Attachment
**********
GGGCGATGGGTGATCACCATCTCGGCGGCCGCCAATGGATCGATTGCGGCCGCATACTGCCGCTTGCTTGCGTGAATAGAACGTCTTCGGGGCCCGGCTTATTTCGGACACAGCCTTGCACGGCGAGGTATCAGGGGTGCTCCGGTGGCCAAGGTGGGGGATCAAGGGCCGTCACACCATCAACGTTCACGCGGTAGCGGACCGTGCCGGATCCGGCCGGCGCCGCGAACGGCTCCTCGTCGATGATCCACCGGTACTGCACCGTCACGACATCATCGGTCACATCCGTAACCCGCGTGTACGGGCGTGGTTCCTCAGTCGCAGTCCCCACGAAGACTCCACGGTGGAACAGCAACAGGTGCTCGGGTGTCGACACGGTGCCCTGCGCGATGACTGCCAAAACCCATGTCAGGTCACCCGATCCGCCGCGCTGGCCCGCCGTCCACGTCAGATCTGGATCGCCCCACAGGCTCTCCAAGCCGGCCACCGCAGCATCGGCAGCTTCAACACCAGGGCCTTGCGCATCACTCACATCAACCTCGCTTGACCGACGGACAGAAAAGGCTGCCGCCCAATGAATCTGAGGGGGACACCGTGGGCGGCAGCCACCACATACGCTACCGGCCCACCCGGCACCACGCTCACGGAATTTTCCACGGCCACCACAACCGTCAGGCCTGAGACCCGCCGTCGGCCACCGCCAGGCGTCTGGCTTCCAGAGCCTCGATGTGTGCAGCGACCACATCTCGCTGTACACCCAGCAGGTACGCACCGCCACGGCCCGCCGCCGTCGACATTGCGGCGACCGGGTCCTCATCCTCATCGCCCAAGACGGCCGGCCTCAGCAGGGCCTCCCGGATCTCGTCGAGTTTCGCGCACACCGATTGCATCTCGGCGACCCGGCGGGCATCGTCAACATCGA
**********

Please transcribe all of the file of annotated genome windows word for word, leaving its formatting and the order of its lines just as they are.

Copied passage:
GGGCGATGGGTGATCACCATCTCGGCGGCCGCCAATGGATCGATTGCGGCCGCATACTGCCGCTTGCTTGCGTGAATAGAACGTCTTCGGGGCCCGGCTTATTTCGGACACAGCCTTGCACGGCGAGGTATCAGGGGTGCTCCGGTGGCCAAGGTGGGGGATCAAGGGCCGTCACACCATCAACGTTCACGCGGTAGCGGACCGTGCCGGATCCGGCCGGCGCCGCGAACGGCTCCTCGTCGATGATCCACCGGTACTGCACCGTCACGACATCATCGGTCACATCCGTAACCCGCGTGTACGGGCGTGGTTCCTCAGTCGCAGTCCCCACGAAGACTCCACGGTGGAACAGCAACAGGTGCTCGGGTGTCGACACGGTGCCCTGCGCGATGACTGCCAAAACCCATGTCAGGTCACCCGATCCGCCGCGCTGGCCCGCCGTCCACGTCAGATCTGGATCGCCCCACAGGCTCTCCAAGCCGGCCACCGCAGCATCGGCAGCTTCAACACCAGGGCCTTGCGCATCACTCACATCAACCTCGCTTGACCGACGGACAGAAAAGGCTGCCGCCCAATGAATCTGAGGGGGACACCGTGGGCGGCAGCCACCACATACGCTACCGGCCCACCCGGCACCACGCTCACGGAATTTTCCACGGCCACCACAACCGTCAGGCCTGAGACCCGCCGTCGGCCACCGCCAGGCGTCTGGCTTCCAGAGCCTCGATGTGTGCAGCGACCACATCTCGCTGTACACCCAGCAGGTACGCACCGCCACGGCCCGCCGCCGTCGACATTGCGGCGACCGGGTCCTCATCCTCATCGCCCAAGACGGCCGGCCTCAGCAGGGCCTCCCGGATCTCGTCGAGTTTCGCGCACACCGATTGCATCTCGGCGACCCGGCGGGCATCGTCAACATCGA